We are well aware of the rise of the 1% percent as the rapid growth of economic inequality has put the majority of the world's wealth in the pockets of fewer and fewer. One much-discussed solution to this imbalance is to significantly increase the rate at which we tax the wealthy. But with an enormous amount of the world's wealth hidden in tax havens - in countries like Switzerland, Luxembourg, and the Cayman Islands - this wealth cannot be fully accounted for and taxed fairly. No one, from economists to bankers to politicians, has been able to quantify exactly how much of the world's assets are currently hidden - until now. Gabriel Zucman is the first economist to offer reliable insight into the actual extent of the world's money held in tax havens. And it's staggering.
In The Hidden Wealth of Nations, Zucman offers an inventive and sophisticated approach to quantifying how big the problem is, how tax havens work and are organized, and how we can begin to approach a solution. His research reveals that tax havens are a quickly growing danger to the world economy.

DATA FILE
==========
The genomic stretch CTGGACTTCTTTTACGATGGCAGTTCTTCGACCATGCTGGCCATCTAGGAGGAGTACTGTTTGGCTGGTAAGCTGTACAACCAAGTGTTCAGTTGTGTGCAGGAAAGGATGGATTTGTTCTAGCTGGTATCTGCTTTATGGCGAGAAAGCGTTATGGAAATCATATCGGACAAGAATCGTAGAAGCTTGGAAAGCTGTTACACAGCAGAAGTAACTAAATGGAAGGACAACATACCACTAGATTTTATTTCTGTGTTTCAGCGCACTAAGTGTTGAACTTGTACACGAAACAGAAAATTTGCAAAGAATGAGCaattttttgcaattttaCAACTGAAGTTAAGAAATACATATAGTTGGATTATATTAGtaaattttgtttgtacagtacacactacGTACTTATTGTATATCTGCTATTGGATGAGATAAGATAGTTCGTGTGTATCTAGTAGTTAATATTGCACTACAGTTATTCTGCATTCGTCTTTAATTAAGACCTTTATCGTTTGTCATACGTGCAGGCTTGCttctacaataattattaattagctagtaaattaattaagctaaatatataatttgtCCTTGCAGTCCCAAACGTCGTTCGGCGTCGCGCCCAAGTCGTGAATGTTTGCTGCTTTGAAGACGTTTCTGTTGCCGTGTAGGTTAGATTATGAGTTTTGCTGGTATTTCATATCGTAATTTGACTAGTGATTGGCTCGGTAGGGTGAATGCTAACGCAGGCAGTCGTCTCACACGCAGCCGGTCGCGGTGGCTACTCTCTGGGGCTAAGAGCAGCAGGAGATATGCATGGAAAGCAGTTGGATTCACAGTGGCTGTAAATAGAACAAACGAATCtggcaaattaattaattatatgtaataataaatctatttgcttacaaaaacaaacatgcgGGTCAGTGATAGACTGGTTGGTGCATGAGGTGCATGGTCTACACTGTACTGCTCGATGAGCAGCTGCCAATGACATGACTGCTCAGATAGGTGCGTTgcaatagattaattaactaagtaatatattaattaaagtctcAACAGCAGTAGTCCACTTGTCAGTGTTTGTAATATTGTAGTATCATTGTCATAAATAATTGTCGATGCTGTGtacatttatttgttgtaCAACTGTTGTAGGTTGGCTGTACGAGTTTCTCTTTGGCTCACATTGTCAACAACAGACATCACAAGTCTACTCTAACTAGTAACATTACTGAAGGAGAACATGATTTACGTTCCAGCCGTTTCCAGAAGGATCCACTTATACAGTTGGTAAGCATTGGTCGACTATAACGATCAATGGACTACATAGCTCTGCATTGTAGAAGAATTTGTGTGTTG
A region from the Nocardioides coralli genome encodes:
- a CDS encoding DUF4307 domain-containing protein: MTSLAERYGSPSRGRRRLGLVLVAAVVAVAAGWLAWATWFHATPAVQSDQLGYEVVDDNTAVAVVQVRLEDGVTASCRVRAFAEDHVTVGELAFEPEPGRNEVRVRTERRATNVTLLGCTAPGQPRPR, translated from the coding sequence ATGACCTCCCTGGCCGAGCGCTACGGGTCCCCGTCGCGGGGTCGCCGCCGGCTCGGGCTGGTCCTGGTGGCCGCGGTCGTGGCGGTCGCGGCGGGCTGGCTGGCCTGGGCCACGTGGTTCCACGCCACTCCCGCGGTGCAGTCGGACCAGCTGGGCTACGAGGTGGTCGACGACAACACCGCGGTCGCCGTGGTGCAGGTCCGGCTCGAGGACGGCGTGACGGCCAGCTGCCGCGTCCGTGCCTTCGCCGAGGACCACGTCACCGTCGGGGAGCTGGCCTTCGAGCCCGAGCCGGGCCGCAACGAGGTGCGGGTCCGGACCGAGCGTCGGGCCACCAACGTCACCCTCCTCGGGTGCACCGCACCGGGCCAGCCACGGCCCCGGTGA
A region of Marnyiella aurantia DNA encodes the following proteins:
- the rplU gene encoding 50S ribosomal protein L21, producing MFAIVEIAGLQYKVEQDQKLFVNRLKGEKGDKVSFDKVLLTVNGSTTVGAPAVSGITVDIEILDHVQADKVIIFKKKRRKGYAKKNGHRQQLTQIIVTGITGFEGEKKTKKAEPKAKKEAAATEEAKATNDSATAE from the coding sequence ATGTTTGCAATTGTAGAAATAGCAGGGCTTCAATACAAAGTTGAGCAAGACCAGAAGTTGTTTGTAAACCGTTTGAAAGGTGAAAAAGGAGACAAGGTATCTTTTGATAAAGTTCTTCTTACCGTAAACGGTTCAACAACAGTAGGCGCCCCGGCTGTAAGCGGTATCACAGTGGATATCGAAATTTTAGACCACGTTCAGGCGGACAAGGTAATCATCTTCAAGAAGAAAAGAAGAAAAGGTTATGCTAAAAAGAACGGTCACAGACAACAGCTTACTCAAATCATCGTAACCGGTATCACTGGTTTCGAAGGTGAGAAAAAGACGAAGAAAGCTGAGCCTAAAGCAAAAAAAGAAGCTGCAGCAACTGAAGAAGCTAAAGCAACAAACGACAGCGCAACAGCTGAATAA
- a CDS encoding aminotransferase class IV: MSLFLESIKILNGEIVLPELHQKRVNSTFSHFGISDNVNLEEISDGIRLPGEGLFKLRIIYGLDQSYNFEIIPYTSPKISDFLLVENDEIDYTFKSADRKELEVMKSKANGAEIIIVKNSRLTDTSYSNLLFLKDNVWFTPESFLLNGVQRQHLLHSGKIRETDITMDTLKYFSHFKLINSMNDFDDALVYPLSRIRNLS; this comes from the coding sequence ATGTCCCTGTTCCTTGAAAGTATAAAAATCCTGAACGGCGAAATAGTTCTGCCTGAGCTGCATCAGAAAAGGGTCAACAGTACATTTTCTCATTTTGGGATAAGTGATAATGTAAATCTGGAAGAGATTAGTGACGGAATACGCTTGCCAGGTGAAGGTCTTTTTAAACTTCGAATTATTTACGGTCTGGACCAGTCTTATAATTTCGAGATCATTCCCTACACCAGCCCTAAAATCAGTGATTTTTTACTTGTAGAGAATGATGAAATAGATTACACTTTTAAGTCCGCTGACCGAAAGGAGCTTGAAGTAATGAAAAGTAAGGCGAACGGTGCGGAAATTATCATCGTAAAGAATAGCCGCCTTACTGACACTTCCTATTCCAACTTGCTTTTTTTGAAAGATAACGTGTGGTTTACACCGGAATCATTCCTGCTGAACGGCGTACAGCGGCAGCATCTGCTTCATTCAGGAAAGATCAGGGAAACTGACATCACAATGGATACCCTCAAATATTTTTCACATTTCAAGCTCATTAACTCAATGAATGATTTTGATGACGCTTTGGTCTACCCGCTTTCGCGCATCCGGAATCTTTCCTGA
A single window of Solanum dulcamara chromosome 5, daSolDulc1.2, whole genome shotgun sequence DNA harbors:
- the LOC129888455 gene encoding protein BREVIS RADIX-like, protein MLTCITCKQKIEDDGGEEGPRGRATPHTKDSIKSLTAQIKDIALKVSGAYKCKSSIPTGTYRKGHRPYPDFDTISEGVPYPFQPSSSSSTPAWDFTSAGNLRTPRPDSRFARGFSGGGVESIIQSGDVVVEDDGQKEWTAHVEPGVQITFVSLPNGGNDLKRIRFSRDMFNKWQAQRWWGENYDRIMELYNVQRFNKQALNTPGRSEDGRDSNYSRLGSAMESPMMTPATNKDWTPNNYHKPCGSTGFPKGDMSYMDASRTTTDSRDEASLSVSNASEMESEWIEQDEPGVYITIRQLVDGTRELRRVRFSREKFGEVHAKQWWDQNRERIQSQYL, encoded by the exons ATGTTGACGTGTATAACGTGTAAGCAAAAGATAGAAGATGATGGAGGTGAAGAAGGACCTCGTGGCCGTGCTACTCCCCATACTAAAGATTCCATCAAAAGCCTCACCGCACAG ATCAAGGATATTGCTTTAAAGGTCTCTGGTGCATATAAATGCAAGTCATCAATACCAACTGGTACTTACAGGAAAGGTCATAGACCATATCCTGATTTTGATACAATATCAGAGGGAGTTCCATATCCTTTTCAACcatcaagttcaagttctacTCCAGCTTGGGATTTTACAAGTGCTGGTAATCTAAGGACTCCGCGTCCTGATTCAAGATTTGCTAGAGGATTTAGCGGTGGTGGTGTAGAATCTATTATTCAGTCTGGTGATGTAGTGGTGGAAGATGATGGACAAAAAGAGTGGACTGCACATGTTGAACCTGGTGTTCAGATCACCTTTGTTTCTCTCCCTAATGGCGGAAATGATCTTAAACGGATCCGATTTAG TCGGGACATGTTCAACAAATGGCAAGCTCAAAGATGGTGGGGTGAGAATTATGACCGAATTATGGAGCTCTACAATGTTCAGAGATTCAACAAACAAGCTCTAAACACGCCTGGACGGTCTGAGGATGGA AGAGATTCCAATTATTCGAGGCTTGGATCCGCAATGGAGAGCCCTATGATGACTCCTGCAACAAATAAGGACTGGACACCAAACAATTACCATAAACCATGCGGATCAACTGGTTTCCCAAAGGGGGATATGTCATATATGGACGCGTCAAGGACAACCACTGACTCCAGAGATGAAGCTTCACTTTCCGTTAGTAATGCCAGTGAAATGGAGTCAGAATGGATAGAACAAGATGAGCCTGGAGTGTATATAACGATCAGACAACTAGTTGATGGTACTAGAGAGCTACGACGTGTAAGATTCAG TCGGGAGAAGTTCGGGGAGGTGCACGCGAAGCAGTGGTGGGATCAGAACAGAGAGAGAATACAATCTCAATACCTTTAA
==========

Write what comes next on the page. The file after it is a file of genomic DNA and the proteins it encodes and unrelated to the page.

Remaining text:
In the past five years, the amount of wealth in tax havens has increased over 25 percent - there has never been as much money held offshore as there is today. This hidden wealth accounts for at least $7.6 trillion, equivalent to 8 percent of the global financial assets of households. Fighting the notion that any attempts to vanquish tax havens are futile, since some countries will always offer more advantageous tax rates than others, as well the counterargument that since the financial crisis tax havens have disappeared, Zucman shows how both sides are actually very wrong.
In The Hidden Wealth of Nations, he offers an ambitious agenda for reform, focused on ways in which countries can change the incentives of tax havens. Only by first understanding the enormity of the secret wealth can we begin to estimate the kinds of actions that would force tax havens to give up their practices.
©2015 Gabriel Zucman (P)2015 Gildan Media LLC
"Zucman seems to have little ambivalence about how to interpret the data, as his book is subtitled The Scourge of Tax Havens. He acknowledges that some view tax havens as perfectly legal and legitimate. But whatever the politics, for anyone who cares about understanding the economy, it's clear a dramatic shift is under way." (The Wall Street Journal)
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"very good book"
well written and concise. the issues are laid out systematically and proposed solutions are well explained.
the book os also well narated.
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